While the rest of the world is concerned about the economy, weather, armed conflict and amateur radio conventions, the Philippines has quietly suffered a 7.2 magnitude earthquake 10km below the sea just off its Southern corner. It happened at 22h23 our time on Friday evening, and was close enough to the shoreline potentially to affect 1.8 million people within a radius of 100km of the epicentre. This magnitude is very similar to the earthquake which struck off the coast of Japan in 2011, creating the huge tsunami which damaged the nuclear reactors at Fukushima, and which is still being mopped up. I am aware of two slightly weaker aftershocks, but, so far, there have been no reports of major casualties, so I guess the tectonic plates didn’t shift enough to create waves or destroy infrastructure on shore. And across the Pacific, Chile suffered 12 earthquakes in one coastal area in the 24 hours to midnight on Friday, with magnitudes between 4.3 and 5.9.
The International Amateur Radio Union Region One emergency communications coordinator, Greg Mossop G0DUB, has announced the availability of a downloadable emergency telecommunications guide, developed to provide materials suitable for training Radio Amateurs to participate in emergency events, and guidance to the individual amateur radio operator who wants to improve his ability to participate in such events or to simply have a better understanding of the process.
The guide has been translated from English into Portuguese, Spanish and Romanian, and is available at www.iaru.org/emergency-telecommunications-guide.html, so please download yourself a copy and keep it for reference. Thanks to Greg and the IARU Region 1 team.
The Sixth of May sees the Annual General Meeting of the SA Radio League, but unfortunately not all HAMNET members will be able to attend. If you are not attending, please give your proxy to a Hamnet member who will be there. For best advice, please contact your regional director, who should be able to put you in touch with the member attending closest to you. Remember, 240 attendees and proxies are needed to vote on any motions, so every attendance or proxy counts. Your proxy holder may arrive at the AGM with his handful of proxies and register them, so you can arrange to email them to your representative before he or she leaves for the venue, and they can be printed out for delivery. You can also email them to the venue before the meeting starts. So please do that now!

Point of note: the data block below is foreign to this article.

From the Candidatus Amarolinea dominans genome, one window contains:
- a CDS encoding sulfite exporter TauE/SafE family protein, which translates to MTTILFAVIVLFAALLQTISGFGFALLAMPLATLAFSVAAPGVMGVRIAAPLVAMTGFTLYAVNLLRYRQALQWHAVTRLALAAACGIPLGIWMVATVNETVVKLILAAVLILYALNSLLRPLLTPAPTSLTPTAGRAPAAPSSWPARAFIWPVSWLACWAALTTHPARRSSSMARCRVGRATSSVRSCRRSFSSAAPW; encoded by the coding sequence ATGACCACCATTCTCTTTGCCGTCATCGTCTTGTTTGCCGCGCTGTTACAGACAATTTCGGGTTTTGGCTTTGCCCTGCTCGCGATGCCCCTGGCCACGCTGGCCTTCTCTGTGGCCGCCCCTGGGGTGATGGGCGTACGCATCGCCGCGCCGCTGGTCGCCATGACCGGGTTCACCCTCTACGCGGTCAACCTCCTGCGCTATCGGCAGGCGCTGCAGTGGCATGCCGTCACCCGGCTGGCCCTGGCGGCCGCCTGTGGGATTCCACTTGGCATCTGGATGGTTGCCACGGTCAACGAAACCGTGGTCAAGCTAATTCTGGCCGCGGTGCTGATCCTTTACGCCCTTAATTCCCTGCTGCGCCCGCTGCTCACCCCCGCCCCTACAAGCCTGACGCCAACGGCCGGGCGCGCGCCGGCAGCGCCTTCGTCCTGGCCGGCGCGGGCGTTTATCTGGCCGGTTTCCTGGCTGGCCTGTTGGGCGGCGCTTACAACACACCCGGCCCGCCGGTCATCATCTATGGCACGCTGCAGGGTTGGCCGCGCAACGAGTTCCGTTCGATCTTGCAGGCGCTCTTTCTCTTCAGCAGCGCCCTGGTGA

In a very nice write-up in the “Off Grid Ham” blog, Chris Warren, the author, lists the dangerous practices and warnings that should be on a laminated plastic card with every generator ever purchased. The kind of generator you and I might purchase for use at home or while camping is not cheap, and deserves to be well looked-after, run regularly, and kept where it is easily accessible when needed.
The author has put together a short list of important safety points:
- Always store your generator and accessories in a way they can be quickly & easily accessible under adverse conditions.
- Always use the correct type and size cables or cords to power your equipment from a generator. Never plug two extension cords together in series.
- Generators should be bonded to earth ground whenever possible.
- A transfer switch is the best and safest way to connect a generator to multiple loads, in other words, to your distribution board. This should only be installed by a qualified electrician.
- Generators are the number 1 cause of non fire-related carbon monoxide poisoning deaths. Please use some basic sense to keep the area around a running generator well ventilated and to assure you don’t become a statistic.
- Hearing protection should be used when constantly around running generators.
- The use of a cable with a three-pin plug on each end, so you can plug your generator into a wall socket and thereby activate your house’s electrical supply in reverse, is an extremely dangerous hack and should never, ever be used to connect a generator to home wiring, or anything else.
Thank you to Chris Warren for this summary.
It’s time to look at the average dam levels across the country again. All province’s dam levels are as good now or better than they were this time last year, except for the Eastern Cape and the Western Cape. The Eastern Cape’s dams are steady at 62% full, compared to last week, but 9 percentage points lower than this time last year. The Western Cape’s dams continue to show a decline, by 1 percentage point per week, and are now at 21% full, compared to 29% last year. There is enough water to last the Cape Peninsula another 88 days, by which time we hope the Winter rains will have started. We were treated to a day of intermittent heavy showers on Wednesday just past, with an average of about 20mm of rain measured in the suburbs, and a good bit of thunder and lightning. The dam figures I just quoted were issued before Wednesday’s rain, so it remains to be seen if anything fell in the catchment areas of our main storage dams.
If you’re enjoying a well-earned long weekend on holiday this weekend, have a good time, and please drive safely when you drive home.
This is Dave Reece ZS1DFR reporting for HAMNET in South Africa.